Vertebrobasilar venous foramen which was shown on CT is the risk factor for type B and S leakage. It is linked to many venous channels in the vertebral body, so the blood can flow in both directions, drained backward to the intraspinal venous plexus (the anatomical basis of type-B leakage) and forward to the extravertebral venous plexus (the anatomical basis of type S leakage) [12]. The vertebrobasilar venous foramen was not displayed on CT. The author estimated that there may be the following reasons: the posterior wall of the vertebral body fracture destroyed the anatomical structure. One study showed that in sagittal burst vertebral body fractures, the probability of fracture location involving this area is about 50.0%; the probability of posterior wall fractures involving this area is about 90% [24]. Ischemic osteonecrosis occurred in the fractured vertebral body. When the vertebral body fissures or collapses, the veins in the vertebral body can be secondary damaged, closed, or disappeared. At present, there is not any report on the correlation between type-S cement leakage and vertebrobasilar venous foramen. The author speculates that the display of the vertebrobasilar venous foramen on CT may indicate that the vertebrobasilar vein is intact. It is best for the vertebral body along the intervertebral vein, that is, the anatomical basis of the leakage of bone cement through the anterior segmental vein of the vertebral body is good, so the risk of type-S leakage is increased.

  3. (3)

    Cortical disruption of the vertebral body is a risk factor for type-C leakage (discontinuity of the bone cortex of the vertebral body), which has been recognized by most scholars [4, 6, 14]. Tomé-Bermejo et al. [4] considered that the independent risk factors for this type of leakage were fracture severity and fracture type. Ding et al. [15] concluded that intrusion of posterior wall, fracture severity, IVC, and the bone cement dispersion types. According to the subgroup data of our study (intervertebral disc leakage rate 12.5%, 43/344), multivariate regression analysis showed that there was just one independent risk factor for intervertebral disc leakage, that is, interruption of vertebral cortical continuity. This conclusion is theoretically consistent with clinical practice, that is, in addition to iatrogenic injuries (such as puncture needle piercing the upper or lower endplate cortex) [20]. In our study, the leakage of 3 vertebrae may be due to iatrogenic injury during operation.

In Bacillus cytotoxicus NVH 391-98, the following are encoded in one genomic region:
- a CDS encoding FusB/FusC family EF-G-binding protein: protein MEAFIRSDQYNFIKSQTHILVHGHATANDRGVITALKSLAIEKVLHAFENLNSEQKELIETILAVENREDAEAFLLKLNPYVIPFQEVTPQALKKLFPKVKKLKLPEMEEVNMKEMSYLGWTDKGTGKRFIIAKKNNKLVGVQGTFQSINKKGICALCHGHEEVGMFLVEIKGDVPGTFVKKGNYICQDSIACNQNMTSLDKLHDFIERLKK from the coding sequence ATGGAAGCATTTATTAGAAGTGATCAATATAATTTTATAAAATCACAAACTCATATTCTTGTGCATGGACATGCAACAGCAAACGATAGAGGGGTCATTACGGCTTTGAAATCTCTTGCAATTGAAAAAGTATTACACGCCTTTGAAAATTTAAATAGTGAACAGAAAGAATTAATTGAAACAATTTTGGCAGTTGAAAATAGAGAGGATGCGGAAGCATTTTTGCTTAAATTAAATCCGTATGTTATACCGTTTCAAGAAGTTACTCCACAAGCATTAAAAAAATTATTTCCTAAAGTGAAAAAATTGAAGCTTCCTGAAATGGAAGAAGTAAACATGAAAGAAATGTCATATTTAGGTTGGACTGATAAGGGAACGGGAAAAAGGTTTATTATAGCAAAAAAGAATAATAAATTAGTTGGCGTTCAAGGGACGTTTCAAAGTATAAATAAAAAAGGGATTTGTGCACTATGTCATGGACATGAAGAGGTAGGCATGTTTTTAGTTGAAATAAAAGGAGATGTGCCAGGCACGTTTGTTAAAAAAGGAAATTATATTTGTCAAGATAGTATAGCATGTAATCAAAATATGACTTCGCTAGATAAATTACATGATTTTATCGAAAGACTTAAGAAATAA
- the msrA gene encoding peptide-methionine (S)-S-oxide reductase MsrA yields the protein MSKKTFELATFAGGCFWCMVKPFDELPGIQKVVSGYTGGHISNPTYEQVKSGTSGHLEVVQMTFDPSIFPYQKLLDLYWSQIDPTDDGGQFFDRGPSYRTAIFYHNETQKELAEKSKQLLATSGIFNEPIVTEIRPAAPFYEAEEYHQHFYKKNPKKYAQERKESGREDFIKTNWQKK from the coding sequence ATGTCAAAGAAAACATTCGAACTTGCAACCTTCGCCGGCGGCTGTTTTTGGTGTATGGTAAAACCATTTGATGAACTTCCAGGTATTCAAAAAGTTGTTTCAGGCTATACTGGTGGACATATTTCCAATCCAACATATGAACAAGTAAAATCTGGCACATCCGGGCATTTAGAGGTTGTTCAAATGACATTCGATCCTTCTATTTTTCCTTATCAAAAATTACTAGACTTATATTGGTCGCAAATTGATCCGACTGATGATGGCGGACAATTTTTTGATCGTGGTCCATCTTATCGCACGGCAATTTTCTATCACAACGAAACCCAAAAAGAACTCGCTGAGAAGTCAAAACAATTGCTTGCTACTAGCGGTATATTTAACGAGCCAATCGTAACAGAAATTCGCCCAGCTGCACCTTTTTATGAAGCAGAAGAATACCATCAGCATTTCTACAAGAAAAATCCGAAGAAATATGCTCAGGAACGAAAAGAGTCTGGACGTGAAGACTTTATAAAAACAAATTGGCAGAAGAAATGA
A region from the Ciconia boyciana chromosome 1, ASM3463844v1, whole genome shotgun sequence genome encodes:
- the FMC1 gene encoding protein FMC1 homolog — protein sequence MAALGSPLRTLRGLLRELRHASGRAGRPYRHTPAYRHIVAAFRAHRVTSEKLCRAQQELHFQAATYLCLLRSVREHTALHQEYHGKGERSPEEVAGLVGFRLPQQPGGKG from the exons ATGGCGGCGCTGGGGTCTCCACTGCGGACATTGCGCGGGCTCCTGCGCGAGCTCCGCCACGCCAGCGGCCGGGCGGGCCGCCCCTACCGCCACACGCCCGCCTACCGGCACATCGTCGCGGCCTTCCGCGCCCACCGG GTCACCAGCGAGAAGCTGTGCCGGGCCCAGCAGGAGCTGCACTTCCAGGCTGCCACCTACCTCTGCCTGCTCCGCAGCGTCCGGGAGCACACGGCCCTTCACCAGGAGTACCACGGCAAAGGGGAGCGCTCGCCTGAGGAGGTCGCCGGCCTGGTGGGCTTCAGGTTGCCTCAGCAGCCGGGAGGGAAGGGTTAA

4. (4)

    The intrusion of the posterior wall, fracture severity, IVC, and gender (woman) is the protective factors of type-S leakage. Scholars have not reached a consistent conclusion on the correlation between IVC and type-S leakage [4, 14, 15]. Ding et al. [15] and Nieuwenhuijse et al. [14], in a cohort study with an average age of 69.4 years and 73.2 years, respectively, showed that IVC was not a protective factor for type-S bone cement leakage by multivariate regression analysis. Li et al. [25] discovered that the older the age and the lower the bone mineral density, the higher the probability of fissure sign. The average age of the patients in our study was 83.9±3.2 years old, and the bone mineral density may be low and the proportion of fissure signs higher. Therefore, the author speculates that one of the reasons why the above two scholars’ conclusions are different from ours. Tome-Bermejo et al. [4] believe that IVC increases the uniformity and controllability of the cement filling process due to the dead space in the vertebral body, which is similar to the principle of percutaneous kyphoplasty, thus reducing the risk of type-S leakage (segmental venous leakage). The authors believe that the presence of IVC during the filling of bone cement reduces the pressure in the vertebral body, thus reducing the risks of leakage of bone cement into the segmental vein. The cone containing IVC reduces the pressure in the cone during cement filling, thus reducing the risk of cement leakage to segmental veins.